“To clarify the next steps for all concerned, the independent RFL Board has met to determine how the future of professional Rugby League in Bradford can move forward in 2017.

“While a number of alternatives were considered the Board were most mindful of the planning already undertaken by all other clubs in the competition structure, the season tickets already purchased and the players and staff who will now be seeking employment in and around the sport in 2017.

“Accordingly the Board has agreed that the wider interests of the sport is best satisfied if it offers a place in the Kingstone Press Championship to any new club in Bradford and that such a club start the 2017 season on minus twelve points.

“Any interested parties should contact the RFL directly. The RFL believes that Rugby League needs Bradford and that Bradford deserves a strong and stable professional club and will work with all interested parties to deliver that outcome.”

That has statement has come as some comfort to staff and players at the club who were fully expecting to be demoted to League 1 if any new club did form.

There has been no “fire-sale” at the club during this administration but it is believed a number of players have organised new deals elsewhere including former Hull KR centre Kris Welham moving back into Super League with Salford Red Devils and ex-Castleford Tigers winger James Clare joining newly-promoted Leigh Centurions.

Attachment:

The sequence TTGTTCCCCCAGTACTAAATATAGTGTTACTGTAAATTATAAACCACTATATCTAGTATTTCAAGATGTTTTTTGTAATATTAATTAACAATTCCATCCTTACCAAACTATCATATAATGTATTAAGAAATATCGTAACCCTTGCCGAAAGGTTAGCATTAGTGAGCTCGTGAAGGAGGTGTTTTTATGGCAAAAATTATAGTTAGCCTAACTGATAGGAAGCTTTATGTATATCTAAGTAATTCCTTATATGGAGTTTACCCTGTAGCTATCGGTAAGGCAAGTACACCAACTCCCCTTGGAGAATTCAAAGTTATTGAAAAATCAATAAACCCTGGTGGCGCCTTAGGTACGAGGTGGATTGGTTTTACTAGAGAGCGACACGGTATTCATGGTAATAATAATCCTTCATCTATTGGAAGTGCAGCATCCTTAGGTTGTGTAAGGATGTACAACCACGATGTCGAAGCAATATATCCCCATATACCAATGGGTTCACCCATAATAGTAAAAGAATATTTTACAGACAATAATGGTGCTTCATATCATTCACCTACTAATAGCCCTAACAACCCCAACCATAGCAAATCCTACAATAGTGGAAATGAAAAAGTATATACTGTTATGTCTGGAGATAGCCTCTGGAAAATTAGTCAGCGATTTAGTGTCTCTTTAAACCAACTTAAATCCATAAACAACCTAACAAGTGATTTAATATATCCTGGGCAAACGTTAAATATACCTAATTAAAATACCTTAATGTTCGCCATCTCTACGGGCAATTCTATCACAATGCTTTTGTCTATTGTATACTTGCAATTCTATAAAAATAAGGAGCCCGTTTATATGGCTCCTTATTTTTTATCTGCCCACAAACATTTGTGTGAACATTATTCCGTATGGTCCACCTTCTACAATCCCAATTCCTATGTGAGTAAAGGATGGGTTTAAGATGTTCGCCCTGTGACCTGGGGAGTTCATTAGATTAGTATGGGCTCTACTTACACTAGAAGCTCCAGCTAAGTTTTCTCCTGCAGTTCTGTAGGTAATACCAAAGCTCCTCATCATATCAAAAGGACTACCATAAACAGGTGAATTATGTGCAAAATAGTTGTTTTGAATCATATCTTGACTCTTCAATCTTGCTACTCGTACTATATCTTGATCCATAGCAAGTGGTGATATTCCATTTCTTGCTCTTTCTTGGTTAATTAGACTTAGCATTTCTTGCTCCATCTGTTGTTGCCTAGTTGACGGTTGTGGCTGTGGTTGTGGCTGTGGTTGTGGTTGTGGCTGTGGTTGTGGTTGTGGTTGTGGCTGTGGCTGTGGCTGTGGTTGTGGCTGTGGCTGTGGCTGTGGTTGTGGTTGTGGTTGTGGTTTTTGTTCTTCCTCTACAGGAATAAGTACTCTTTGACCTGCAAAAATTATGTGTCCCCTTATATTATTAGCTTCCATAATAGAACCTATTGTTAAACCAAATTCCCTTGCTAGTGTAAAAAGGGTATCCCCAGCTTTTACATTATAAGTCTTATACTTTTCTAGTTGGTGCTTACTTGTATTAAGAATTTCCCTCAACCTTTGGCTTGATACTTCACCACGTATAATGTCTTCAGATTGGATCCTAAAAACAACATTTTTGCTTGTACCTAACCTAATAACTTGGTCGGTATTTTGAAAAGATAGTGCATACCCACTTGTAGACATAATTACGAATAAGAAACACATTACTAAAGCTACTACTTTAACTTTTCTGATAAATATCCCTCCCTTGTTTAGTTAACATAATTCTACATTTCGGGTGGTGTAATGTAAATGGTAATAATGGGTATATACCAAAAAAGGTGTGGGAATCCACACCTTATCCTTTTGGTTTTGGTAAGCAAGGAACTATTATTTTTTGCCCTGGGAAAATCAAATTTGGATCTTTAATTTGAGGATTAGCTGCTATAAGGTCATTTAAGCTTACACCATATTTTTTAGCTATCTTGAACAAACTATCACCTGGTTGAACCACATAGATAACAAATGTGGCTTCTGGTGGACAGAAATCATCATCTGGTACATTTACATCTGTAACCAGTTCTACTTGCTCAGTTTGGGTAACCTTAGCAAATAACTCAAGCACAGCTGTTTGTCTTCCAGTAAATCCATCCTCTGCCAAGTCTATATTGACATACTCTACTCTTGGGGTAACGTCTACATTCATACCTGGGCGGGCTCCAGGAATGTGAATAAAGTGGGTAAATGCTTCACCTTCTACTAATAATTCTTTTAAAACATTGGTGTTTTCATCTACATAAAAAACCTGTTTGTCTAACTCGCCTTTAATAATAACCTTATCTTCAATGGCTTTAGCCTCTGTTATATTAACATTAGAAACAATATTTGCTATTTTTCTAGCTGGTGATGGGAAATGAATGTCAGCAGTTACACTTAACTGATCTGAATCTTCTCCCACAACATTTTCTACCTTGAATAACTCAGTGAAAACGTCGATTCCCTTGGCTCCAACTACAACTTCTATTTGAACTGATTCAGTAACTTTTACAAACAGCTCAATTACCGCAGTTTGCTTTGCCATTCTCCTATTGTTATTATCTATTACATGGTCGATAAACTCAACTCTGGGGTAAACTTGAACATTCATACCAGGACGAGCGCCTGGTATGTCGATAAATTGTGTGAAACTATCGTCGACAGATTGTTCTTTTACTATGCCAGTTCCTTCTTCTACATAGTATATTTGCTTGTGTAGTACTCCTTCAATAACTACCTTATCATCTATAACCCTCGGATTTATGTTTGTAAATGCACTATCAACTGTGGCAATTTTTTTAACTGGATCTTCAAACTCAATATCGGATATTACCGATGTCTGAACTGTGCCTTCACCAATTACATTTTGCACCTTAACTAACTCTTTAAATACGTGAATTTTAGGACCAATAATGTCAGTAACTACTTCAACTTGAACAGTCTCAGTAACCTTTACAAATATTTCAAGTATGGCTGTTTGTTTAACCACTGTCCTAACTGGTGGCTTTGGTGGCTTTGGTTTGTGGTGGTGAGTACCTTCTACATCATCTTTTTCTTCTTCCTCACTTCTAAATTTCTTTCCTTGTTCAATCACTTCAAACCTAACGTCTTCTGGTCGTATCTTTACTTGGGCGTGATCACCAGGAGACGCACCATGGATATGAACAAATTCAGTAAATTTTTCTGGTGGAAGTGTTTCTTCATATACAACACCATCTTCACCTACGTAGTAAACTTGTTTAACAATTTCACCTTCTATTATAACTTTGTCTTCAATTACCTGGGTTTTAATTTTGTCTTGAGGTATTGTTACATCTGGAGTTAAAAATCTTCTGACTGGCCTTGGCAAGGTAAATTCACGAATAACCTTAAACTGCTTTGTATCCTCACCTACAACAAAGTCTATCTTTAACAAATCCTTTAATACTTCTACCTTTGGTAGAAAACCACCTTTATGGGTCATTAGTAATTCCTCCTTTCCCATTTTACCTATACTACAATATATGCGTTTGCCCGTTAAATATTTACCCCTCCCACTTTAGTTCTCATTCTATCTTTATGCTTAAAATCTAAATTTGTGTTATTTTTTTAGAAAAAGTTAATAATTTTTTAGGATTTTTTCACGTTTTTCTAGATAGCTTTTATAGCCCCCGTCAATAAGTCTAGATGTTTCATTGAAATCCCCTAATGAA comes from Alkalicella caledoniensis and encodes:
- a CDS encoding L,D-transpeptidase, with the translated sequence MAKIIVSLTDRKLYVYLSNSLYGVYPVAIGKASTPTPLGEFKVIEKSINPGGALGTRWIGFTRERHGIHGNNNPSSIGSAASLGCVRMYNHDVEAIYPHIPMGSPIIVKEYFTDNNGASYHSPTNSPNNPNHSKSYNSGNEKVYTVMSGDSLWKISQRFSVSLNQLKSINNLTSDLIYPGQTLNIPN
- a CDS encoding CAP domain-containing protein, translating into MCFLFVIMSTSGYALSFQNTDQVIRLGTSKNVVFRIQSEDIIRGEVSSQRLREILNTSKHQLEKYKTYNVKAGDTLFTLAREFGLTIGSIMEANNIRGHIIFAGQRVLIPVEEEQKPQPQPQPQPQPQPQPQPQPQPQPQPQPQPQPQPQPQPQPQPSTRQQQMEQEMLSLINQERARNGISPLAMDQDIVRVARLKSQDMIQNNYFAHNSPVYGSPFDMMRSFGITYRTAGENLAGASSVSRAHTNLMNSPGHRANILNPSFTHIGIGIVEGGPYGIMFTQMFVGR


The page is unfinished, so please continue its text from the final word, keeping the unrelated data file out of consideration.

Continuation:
Central to many of the discussions has been whether the RFL would be prepared to sell back the leasehold of Bradford’s Odsal Stadium - which they bought to help ease the club’s crippling debuts in 2012 - to the new owner.

Bulls, who last won the World Club Challenge in 2006, first went into administration in 2012 and, though they were bought out of it by Omar Khan, suffered the same fate two years later.

Crucially, they were also relegated from Super League in 2014 following a six-point penalty deduction. Marc Green was in charge then but he, too, clearly struggled to deal with their financial issues and has come under fire for the manner in which he managed the club.

After losing the Million Pound Game in 2015, they did not even make the top-four last season, their poor finish seeing them miss out on the lucrative Qualifiers and another chance of earning promotion.

Originally formed in 1907, the Bradford Northern club has come back from the dead once before having ceased to exist in 1963 and being resurrected the following year with help from legendary former player Trevor Foster.

Rotherham Titans chief executive Richard Lamb is one of those who has been in discussions with the administrator in recent weeks.